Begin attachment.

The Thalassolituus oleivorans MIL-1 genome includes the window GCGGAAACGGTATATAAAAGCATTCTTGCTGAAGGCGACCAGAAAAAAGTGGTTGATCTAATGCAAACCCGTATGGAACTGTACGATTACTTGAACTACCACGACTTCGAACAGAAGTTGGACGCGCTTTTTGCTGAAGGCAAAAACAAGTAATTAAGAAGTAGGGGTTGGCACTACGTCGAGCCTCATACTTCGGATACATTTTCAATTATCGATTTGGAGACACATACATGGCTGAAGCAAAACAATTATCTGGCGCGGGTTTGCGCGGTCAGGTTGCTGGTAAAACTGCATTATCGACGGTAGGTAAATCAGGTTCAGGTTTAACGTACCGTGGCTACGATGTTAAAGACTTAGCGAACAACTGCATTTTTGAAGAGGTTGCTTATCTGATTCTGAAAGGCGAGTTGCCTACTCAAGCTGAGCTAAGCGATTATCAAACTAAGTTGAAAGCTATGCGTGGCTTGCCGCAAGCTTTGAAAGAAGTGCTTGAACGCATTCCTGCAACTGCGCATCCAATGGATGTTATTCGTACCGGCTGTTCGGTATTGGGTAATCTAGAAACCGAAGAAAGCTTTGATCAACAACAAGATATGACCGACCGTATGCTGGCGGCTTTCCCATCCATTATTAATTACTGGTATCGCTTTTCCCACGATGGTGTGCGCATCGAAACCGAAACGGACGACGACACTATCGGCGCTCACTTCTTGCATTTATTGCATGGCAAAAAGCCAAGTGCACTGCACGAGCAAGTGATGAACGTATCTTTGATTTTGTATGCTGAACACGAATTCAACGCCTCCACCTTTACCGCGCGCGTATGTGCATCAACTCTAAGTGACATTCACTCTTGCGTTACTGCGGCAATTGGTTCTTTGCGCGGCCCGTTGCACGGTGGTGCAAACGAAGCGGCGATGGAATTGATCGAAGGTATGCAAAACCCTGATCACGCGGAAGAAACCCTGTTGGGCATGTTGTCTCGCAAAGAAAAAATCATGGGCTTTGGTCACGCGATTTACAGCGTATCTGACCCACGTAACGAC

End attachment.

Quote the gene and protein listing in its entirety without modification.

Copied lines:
The Thalassolituus oleivorans MIL-1 genome includes the window GCGGAAACGGTATATAAAAGCATTCTTGCTGAAGGCGACCAGAAAAAAGTGGTTGATCTAATGCAAACCCGTATGGAACTGTACGATTACTTGAACTACCACGACTTCGAACAGAAGTTGGACGCGCTTTTTGCTGAAGGCAAAAACAAGTAATTAAGAAGTAGGGGTTGGCACTACGTCGAGCCTCATACTTCGGATACATTTTCAATTATCGATTTGGAGACACATACATGGCTGAAGCAAAACAATTATCTGGCGCGGGTTTGCGCGGTCAGGTTGCTGGTAAAACTGCATTATCGACGGTAGGTAAATCAGGTTCAGGTTTAACGTACCGTGGCTACGATGTTAAAGACTTAGCGAACAACTGCATTTTTGAAGAGGTTGCTTATCTGATTCTGAAAGGCGAGTTGCCTACTCAAGCTGAGCTAAGCGATTATCAAACTAAGTTGAAAGCTATGCGTGGCTTGCCGCAAGCTTTGAAAGAAGTGCTTGAACGCATTCCTGCAACTGCGCATCCAATGGATGTTATTCGTACCGGCTGTTCGGTATTGGGTAATCTAGAAACCGAAGAAAGCTTTGATCAACAACAAGATATGACCGACCGTATGCTGGCGGCTTTCCCATCCATTATTAATTACTGGTATCGCTTTTCCCACGATGGTGTGCGCATCGAAACCGAAACGGACGACGACACTATCGGCGCTCACTTCTTGCATTTATTGCATGGCAAAAAGCCAAGTGCACTGCACGAGCAAGTGATGAACGTATCTTTGATTTTGTATGCTGAACACGAATTCAACGCCTCCACCTTTACCGCGCGCGTATGTGCATCAACTCTAAGTGACATTCACTCTTGCGTTACTGCGGCAATTGGTTCTTTGCGCGGCCCGTTGCACGGTGGTGCAAACGAAGCGGCGATGGAATTGATCGAAGGTATGCAAAACCCTGATCACGCGGAAGAAACCCTGTTGGGCATGTTGTCTCGCAAAGAAAAAATCATGGGCTTTGGTCACGCGATTTACAGCGTATCTGACCCACGTAACGAC